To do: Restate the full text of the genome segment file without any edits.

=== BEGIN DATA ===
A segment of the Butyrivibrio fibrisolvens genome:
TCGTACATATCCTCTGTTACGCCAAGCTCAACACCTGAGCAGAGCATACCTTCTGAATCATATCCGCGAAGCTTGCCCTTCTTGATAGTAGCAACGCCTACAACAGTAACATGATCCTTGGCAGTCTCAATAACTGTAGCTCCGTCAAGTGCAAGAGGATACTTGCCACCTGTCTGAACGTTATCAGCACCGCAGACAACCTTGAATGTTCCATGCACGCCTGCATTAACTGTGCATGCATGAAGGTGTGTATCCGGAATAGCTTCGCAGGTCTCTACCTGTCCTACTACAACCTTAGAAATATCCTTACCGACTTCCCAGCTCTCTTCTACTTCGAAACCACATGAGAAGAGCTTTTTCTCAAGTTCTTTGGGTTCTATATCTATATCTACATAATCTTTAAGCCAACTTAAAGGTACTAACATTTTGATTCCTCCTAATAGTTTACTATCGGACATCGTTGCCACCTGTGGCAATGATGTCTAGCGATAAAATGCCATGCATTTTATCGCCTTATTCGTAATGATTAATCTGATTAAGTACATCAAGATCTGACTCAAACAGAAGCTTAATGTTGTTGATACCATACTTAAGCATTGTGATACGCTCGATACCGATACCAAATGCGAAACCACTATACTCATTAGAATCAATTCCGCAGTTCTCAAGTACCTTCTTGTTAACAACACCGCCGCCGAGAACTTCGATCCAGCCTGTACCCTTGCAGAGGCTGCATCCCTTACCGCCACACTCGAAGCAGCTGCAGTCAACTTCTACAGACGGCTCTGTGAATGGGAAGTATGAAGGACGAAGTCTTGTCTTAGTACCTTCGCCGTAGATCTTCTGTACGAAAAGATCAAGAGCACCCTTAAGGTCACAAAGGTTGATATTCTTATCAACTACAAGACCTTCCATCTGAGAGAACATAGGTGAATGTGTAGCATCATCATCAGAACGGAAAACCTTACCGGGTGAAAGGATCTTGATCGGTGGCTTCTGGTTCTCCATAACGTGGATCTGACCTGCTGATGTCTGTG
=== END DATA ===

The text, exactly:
A segment of the Butyrivibrio fibrisolvens genome:
TCGTACATATCCTCTGTTACGCCAAGCTCAACACCTGAGCAGAGCATACCTTCTGAATCATATCCGCGAAGCTTGCCCTTCTTGATAGTAGCAACGCCTACAACAGTAACATGATCCTTGGCAGTCTCAATAACTGTAGCTCCGTCAAGTGCAAGAGGATACTTGCCACCTGTCTGAACGTTATCAGCACCGCAGACAACCTTGAATGTTCCATGCACGCCTGCATTAACTGTGCATGCATGAAGGTGTGTATCCGGAATAGCTTCGCAGGTCTCTACCTGTCCTACTACAACCTTAGAAATATCCTTACCGACTTCCCAGCTCTCTTCTACTTCGAAACCACATGAGAAGAGCTTTTTCTCAAGTTCTTTGGGTTCTATATCTATATCTACATAATCTTTAAGCCAACTTAAAGGTACTAACATTTTGATTCCTCCTAATAGTTTACTATCGGACATCGTTGCCACCTGTGGCAATGATGTCTAGCGATAAAATGCCATGCATTTTATCGCCTTATTCGTAATGATTAATCTGATTAAGTACATCAAGATCTGACTCAAACAGAAGCTTAATGTTGTTGATACCATACTTAAGCATTGTGATACGCTCGATACCGATACCAAATGCGAAACCACTATACTCATTAGAATCAATTCCGCAGTTCTCAAGTACCTTCTTGTTAACAACACCGCCGCCGAGAACTTCGATCCAGCCTGTACCCTTGCAGAGGCTGCATCCCTTACCGCCACACTCGAAGCAGCTGCAGTCAACTTCTACAGACGGCTCTGTGAATGGGAAGTATGAAGGACGAAGTCTTGTCTTAGTACCTTCGCCGTAGATCTTCTGTACGAAAAGATCAAGAGCACCCTTAAGGTCACAAAGGTTGATATTCTTATCAACTACAAGACCTTCCATCTGAGAGAACATAGGTGAATGTGTAGCATCATCATCAGAACGGAAAACCTTACCGGGTGAAAGGATCTTGATCGGTGGCTTCTGGTTCTCCATAACGTGGATCTGACCTGCTGATGTCTGTG